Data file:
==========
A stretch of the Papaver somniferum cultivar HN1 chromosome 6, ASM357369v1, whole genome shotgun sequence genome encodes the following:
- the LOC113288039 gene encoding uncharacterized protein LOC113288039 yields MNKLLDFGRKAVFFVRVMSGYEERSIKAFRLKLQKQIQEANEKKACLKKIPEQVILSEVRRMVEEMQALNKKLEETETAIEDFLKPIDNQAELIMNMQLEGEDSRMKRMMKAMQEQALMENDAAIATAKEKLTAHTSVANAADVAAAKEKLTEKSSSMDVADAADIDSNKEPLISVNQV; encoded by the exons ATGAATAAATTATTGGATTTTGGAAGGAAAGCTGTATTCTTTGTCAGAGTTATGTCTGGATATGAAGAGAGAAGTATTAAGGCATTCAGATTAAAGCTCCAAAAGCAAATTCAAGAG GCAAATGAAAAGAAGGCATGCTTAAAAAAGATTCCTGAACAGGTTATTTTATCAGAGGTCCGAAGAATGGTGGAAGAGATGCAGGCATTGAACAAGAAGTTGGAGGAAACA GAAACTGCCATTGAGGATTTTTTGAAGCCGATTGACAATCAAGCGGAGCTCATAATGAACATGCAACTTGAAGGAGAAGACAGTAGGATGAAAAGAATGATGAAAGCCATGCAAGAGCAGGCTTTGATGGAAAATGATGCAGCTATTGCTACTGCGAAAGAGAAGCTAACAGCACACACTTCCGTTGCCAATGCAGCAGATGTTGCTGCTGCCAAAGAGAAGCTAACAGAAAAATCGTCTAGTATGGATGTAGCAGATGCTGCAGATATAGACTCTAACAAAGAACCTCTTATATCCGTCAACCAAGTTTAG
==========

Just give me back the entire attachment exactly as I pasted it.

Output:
A stretch of the Papaver somniferum cultivar HN1 chromosome 6, ASM357369v1, whole genome shotgun sequence genome encodes the following:
- the LOC113288039 gene encoding uncharacterized protein LOC113288039 yields MNKLLDFGRKAVFFVRVMSGYEERSIKAFRLKLQKQIQEANEKKACLKKIPEQVILSEVRRMVEEMQALNKKLEETETAIEDFLKPIDNQAELIMNMQLEGEDSRMKRMMKAMQEQALMENDAAIATAKEKLTAHTSVANAADVAAAKEKLTEKSSSMDVADAADIDSNKEPLISVNQV; encoded by the exons ATGAATAAATTATTGGATTTTGGAAGGAAAGCTGTATTCTTTGTCAGAGTTATGTCTGGATATGAAGAGAGAAGTATTAAGGCATTCAGATTAAAGCTCCAAAAGCAAATTCAAGAG GCAAATGAAAAGAAGGCATGCTTAAAAAAGATTCCTGAACAGGTTATTTTATCAGAGGTCCGAAGAATGGTGGAAGAGATGCAGGCATTGAACAAGAAGTTGGAGGAAACA GAAACTGCCATTGAGGATTTTTTGAAGCCGATTGACAATCAAGCGGAGCTCATAATGAACATGCAACTTGAAGGAGAAGACAGTAGGATGAAAAGAATGATGAAAGCCATGCAAGAGCAGGCTTTGATGGAAAATGATGCAGCTATTGCTACTGCGAAAGAGAAGCTAACAGCACACACTTCCGTTGCCAATGCAGCAGATGTTGCTGCTGCCAAAGAGAAGCTAACAGAAAAATCGTCTAGTATGGATGTAGCAGATGCTGCAGATATAGACTCTAACAAAGAACCTCTTATATCCGTCAACCAAGTTTAG